Infection Prevention Reminders Regarding Monkeypox

Industry ,
From the Wisconsin Department of Health Services (DHS)

As cases of monkeypox continue to be identified in Wisconsin and the U.S., health care systems and facilities should ensure their employee health policies and patient intake processes will continue to protect their health care personnel, patients, and visitors.

In addition to following standard infection prevention and control best practices, and specific infection control guidance on monkeypox from the Centers for Disease Control and Prevention (CDC), health care facilities should also consider the following points.

Protect Employee Health

  • Review internal employee health policies and reinforce the message that all staff (clinical and non-clinical) should not report to work if they have new, unexplained rashes, flu-like symptoms, other symptoms related to monkeypox, or any other communicable disease. Follow CDC guidelines for quarantine and isolation duration.
  • Train staff to identify potential exposure situations. Encourage staff to remain aware of potential exposure to monkeypox or any other communicable disease through their work, as well as their own community-based activities and those of other household members.
  • Provide appropriate personal protective equipment (PPE) to all clinical and non-clinical staff (e.g., housekeeping and laundry services) who are at risk of exposure.
  • Remain familiar with the latest CDC guidance for monitoring people, including health care workers, who have been exposed to monkeypox virus (MPV). Individuals needing to self-monitor may be provided with the Department of Health Services’ Monkeypox Symptom Monitoring handout, where they can record their daily health monitoring.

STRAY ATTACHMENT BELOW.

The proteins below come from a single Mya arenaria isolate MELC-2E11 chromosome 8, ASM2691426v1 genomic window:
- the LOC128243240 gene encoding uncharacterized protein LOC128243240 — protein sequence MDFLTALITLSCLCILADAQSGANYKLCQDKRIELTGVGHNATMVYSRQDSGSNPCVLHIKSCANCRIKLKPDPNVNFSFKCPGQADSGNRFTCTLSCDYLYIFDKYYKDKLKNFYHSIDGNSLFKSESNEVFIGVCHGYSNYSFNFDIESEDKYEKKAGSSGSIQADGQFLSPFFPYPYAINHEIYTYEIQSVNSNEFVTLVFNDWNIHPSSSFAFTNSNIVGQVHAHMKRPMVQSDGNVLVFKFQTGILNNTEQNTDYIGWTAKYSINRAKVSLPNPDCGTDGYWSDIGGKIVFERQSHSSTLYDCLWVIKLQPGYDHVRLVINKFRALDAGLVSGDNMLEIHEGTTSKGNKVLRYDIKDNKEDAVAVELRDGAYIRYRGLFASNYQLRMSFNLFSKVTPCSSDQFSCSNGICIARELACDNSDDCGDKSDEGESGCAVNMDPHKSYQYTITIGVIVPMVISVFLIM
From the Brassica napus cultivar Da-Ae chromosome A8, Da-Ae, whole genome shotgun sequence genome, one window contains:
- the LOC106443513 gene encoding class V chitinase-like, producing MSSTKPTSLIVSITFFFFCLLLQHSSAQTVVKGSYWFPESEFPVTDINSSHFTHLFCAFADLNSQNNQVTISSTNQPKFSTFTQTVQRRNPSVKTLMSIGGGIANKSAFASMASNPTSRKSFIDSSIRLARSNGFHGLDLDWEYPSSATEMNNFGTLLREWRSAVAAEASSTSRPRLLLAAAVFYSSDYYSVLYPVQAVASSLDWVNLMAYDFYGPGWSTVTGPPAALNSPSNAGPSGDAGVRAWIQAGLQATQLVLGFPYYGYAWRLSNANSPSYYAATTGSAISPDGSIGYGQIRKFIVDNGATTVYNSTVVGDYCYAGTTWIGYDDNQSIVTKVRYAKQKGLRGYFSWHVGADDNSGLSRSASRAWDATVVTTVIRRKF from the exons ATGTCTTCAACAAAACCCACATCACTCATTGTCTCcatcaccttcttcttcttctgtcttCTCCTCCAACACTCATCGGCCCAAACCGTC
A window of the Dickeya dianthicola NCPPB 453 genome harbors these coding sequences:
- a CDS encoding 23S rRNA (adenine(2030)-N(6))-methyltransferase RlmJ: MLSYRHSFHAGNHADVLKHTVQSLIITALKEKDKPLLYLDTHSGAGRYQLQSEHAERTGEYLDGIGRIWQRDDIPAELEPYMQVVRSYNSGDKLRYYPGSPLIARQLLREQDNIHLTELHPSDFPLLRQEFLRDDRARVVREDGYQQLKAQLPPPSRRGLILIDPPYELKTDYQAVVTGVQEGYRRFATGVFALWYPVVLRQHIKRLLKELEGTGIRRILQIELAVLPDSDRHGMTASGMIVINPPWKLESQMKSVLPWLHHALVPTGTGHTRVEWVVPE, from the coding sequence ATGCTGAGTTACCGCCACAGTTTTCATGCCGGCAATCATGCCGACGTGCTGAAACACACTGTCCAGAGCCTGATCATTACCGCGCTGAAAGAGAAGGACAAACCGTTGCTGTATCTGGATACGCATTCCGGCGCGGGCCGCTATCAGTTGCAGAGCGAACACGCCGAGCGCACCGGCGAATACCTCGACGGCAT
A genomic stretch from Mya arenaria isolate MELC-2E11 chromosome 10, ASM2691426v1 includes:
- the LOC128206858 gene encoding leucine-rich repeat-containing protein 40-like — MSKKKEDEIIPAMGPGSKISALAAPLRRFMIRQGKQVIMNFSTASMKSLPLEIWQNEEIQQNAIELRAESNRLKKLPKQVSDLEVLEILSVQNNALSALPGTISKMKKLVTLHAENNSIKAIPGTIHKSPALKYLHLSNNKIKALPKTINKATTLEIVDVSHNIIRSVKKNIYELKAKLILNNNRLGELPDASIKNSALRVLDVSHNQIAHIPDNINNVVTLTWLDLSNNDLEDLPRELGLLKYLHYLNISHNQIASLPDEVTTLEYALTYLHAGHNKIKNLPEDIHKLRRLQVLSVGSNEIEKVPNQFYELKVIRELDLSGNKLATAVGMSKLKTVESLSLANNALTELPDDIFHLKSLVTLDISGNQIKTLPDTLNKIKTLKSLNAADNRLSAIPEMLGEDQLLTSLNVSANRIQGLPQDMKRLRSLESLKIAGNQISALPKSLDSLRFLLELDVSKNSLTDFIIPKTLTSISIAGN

• Report all suspected or confirmed cases and exposure concerns to your local or Tribal health department (LTHD).
  • Be aware that your LTHD will request the results of occupational exposure assessments, including individuals’ monkeypox risk assessment classification per CDC’s algorithm. At this early stage in the MPV response, CDC is requesting that public health entities document exposure assessments as well as subsequent monitoring and outcomes for health care workers determined to be at low, intermediate, or high exposure risk. This information is also needed as part of requests for post-exposure prophylaxis (PEP) for individuals determined to be at high exposure risk.

Prevent Exposures During Patient Intake

  • Consider standardizing MPV screening questions as part of your triage process.
  • Ensure that staff who are scheduling and rooming patients are aware of facility policies regarding monkeypox, especially for patients who present with rash, skin, or sexually transmitted infection (STI) concerns, and that the care team is notified of these concerns prior to entering the room.
  • Ensure patients wear a mask and anyone with rashes or lesions that cannot be covered are roomed immediately with the door remaining closed.
  • Encourage staff to proactively use PPE to prevent high-risk exposures. This includes using gowns, gloves, eye protection, and fit-tested N95 respirators with individuals suspected or confirmed to have monkeypox, as well as PPE as part of standard precautions.

Understanding the patient’s presentation concerns prior to room entry, encouraging communication between all layers of the care team, and proactively utilizing PPE are strategies to protect staff and avoid transmission to others.

Full infection prevention and control guidance for monkeypox in health care settings is available from CDC, and includes information related to:

  • Precautions for preventing MPV transmission
  • Patient placement
  • PPE
  • Waste management, including worker health and safety
  • Environmental infection control, including appropriate disinfectants for emerging viral pathogens (EPA List Q)
  • Duration of precautions, including information about management of health care personnel and patients with a monkeypox exposure, and visitation considerations

Note that on August 11, CDC updated infection control information related to monkeypox. Be sure to visit the CDC webpages on infection control often to be sure you are aware of current guidance.

Resources

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